about issues every time a now gadget is rolled out the WMF could build all
the gadgets it wanted regardless of whether they work or are implemented.

​We need to be building something an uneducated truck driver can use as
readily as a professor can, technology is our tool not our purpose



On 28 February 2016 at 06:21, Risker  wrote:

> On 27 February 2016 at 16:41, SarahSV  wrote:
>
> > On Fri, Feb 26, 2016 at 6:49 PM, Florence Devouard 
> > wrote:
> >
> >
> > I would love to see the WMF agree never again to discuss trapping editors
> > in feedback loops intended to keep them editing,
> >
>
>
> I've never, ever seen the WMF (or any other Wikimedia community or
> organization) suggest trapping editors in feedback loops.  Wanting
> community members to stay (or finding out why they're leaving) is not
> "trapping" anyone.
>
> Risker/Anne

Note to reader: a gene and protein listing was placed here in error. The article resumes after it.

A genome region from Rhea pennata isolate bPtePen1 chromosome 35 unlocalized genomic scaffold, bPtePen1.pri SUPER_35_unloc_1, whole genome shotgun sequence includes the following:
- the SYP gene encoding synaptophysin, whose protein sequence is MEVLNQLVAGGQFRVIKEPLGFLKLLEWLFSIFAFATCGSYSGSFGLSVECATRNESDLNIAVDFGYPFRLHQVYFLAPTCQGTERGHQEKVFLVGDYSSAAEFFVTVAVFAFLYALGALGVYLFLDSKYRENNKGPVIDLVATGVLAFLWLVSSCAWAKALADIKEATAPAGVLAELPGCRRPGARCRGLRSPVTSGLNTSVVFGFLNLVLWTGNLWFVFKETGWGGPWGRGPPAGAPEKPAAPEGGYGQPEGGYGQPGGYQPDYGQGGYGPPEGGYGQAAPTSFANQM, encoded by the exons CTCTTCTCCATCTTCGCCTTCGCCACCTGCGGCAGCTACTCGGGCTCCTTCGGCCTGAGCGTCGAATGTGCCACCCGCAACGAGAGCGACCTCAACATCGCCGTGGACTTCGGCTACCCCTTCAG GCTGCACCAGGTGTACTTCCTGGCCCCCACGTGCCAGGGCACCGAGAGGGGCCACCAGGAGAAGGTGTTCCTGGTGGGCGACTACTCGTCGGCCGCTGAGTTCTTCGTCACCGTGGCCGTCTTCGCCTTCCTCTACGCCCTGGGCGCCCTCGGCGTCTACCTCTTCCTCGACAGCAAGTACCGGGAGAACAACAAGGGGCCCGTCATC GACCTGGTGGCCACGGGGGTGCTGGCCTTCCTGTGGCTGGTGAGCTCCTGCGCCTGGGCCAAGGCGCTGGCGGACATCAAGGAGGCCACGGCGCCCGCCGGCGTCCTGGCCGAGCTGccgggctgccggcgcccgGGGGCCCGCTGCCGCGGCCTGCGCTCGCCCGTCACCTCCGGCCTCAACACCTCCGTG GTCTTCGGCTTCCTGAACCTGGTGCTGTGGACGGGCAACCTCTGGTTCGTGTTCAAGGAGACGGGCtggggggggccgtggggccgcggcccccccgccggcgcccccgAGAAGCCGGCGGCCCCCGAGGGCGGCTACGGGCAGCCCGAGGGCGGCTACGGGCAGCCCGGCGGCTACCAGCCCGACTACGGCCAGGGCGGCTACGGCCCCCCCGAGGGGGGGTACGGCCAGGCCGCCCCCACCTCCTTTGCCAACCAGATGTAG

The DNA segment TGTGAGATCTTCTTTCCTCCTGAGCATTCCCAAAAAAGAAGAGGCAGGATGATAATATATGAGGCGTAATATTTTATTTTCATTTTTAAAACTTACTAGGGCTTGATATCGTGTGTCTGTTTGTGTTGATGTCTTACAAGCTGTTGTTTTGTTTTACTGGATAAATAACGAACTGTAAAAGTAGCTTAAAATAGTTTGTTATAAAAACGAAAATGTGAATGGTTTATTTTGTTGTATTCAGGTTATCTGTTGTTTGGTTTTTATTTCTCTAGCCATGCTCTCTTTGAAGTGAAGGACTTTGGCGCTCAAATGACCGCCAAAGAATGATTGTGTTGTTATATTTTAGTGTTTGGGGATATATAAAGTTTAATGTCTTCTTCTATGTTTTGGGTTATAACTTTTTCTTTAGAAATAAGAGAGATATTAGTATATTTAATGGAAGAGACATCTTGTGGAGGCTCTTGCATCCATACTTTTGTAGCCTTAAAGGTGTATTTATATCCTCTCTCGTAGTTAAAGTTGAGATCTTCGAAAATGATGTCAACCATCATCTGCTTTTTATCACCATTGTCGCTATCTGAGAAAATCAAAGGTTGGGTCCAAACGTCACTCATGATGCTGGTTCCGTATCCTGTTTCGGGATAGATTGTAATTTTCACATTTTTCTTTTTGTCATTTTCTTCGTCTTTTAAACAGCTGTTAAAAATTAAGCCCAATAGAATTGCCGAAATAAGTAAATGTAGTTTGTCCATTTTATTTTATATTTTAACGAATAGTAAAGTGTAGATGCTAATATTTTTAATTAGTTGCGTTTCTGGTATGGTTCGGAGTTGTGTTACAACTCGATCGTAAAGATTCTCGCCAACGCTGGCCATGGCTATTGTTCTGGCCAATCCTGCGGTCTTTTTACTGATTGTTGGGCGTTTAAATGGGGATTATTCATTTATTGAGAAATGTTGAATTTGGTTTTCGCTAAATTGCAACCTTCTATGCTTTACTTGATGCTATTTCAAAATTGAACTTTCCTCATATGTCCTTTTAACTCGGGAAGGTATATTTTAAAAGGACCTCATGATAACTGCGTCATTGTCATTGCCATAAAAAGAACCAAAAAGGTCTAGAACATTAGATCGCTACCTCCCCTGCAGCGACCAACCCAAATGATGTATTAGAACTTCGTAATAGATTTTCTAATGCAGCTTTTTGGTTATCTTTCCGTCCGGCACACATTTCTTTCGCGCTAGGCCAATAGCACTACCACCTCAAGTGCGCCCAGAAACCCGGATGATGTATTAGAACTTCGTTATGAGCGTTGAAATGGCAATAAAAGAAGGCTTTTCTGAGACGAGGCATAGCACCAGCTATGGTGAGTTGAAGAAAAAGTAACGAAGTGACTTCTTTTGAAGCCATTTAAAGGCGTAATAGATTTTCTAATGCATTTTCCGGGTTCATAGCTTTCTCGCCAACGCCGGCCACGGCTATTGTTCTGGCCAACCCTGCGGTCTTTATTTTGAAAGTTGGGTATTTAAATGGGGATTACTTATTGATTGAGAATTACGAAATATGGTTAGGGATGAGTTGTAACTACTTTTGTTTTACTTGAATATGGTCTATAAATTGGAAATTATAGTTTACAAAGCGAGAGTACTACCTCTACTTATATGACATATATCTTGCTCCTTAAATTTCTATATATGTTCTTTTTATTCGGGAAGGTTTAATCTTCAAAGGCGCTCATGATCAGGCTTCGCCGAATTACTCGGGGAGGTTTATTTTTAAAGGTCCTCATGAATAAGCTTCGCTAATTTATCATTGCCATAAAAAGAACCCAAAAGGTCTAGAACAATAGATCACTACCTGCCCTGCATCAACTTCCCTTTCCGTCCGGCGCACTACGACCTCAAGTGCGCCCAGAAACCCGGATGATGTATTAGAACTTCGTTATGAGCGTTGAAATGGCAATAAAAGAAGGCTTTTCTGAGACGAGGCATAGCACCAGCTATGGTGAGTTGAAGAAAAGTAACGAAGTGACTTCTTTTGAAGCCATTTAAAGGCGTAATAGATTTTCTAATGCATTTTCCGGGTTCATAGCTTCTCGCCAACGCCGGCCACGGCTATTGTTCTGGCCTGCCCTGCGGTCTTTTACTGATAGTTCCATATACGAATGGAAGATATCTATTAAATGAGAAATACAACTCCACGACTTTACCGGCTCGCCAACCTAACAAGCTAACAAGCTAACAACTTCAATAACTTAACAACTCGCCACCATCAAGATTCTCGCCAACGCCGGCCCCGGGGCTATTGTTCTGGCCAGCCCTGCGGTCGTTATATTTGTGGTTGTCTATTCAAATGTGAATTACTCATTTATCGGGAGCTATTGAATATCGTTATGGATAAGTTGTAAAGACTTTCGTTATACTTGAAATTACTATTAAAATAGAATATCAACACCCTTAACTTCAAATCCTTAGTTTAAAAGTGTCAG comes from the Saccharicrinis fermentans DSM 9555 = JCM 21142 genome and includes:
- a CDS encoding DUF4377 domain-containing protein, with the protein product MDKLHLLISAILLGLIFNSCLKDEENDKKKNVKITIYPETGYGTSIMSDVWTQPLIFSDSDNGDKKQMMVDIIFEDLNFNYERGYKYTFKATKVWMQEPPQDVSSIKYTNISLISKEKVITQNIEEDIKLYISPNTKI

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Re: [Wikimedia-l] What it means to be a high-tech organization

2016-02-27 Thread Risker
On 27 February 2016 at 16:41, SarahSV  wrote:

> On Fri, Feb 26, 2016 at 6:49 PM, Florence Devouard 
> wrote:
>
>
> I would love to see the WMF agree never again to discuss trapping editors
> in feedback loops intended to keep them editing,
>


I've never, ever seen the WMF (or any other Wikimedia community or
organization) suggest trapping editors in feedback loops.  Wanting
community members to stay (or finding out why they're leaving) is not
"trapping" anyone.

Risker/Anne
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Re: [Wikimedia-l] What it means to be a high-tech organization

2016-02-27 Thread SarahSV
On Fri, Feb 26, 2016 at 6:49 PM, Florence Devouard 
wrote: